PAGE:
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New Publications: Red root marker improves double haploid maize breeding

April 12, 2016
Purple maize varieties with high anthocyanin accumulation can have significant nutritional and economic value, but cannot be identified using the R1-nj marker. Photo: MAIZE

Purple maize varieties with high anthocyanin accumulation can have significant nutritional and economic value, but cannot be identified using the R1-nj marker. CIMMYT/MAIZE CRP handout

EL BATAN, Mexico (CIMMYT) — Doubled haploid (DH) technology provides important benefits to maize breeding programs by enhancing genetic gains, improving breeding efficiency and offering significant economic advantages.

Unfortunately, this technology is limited by the fact that the R1-nj (Navajo) anthocyanin color marker cannot effectively identify haploids in many crosses where inhibitor genes prevent color expression in the seed. A new study from the MAIZE CGIAR Research Program titled “Development and validation of red root marker-based haploid inducers that effectively complement R1-nj (Navajo) marker-based in vivo haploid identification in maize” states that the Navajo marker caused a high percentage of false positives, especially in varieties with natural purple coloring, due to high anthocyanin content.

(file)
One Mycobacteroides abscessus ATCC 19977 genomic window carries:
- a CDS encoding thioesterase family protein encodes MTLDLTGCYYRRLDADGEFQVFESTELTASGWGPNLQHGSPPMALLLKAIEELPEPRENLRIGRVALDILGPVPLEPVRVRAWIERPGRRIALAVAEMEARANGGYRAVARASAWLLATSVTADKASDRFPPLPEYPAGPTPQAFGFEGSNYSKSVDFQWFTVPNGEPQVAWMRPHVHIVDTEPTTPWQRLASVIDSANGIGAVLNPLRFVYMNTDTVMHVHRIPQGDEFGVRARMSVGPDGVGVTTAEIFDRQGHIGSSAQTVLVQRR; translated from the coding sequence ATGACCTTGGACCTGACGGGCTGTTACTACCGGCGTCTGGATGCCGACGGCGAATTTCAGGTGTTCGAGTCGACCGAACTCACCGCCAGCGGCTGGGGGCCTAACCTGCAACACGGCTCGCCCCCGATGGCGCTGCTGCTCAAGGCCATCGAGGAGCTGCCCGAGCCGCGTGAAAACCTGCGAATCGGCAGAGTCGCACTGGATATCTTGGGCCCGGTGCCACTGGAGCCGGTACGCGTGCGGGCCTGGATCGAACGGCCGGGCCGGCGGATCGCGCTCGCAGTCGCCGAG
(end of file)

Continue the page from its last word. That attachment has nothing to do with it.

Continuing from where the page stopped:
To combat this issue, the study recommends the use of triple anthocyanin color markers, in which the red/purple coloration is expressed in seedling roots and leaf sheaths in addition to the Navajo marker on the seed. Researchers found that use of the red root marker improved the accurate identification of haploids, especially in seeds that already have a natural purple color due to high anthocyanin content.

Read more about this research and other recent studies from CIMMYT scientists below.


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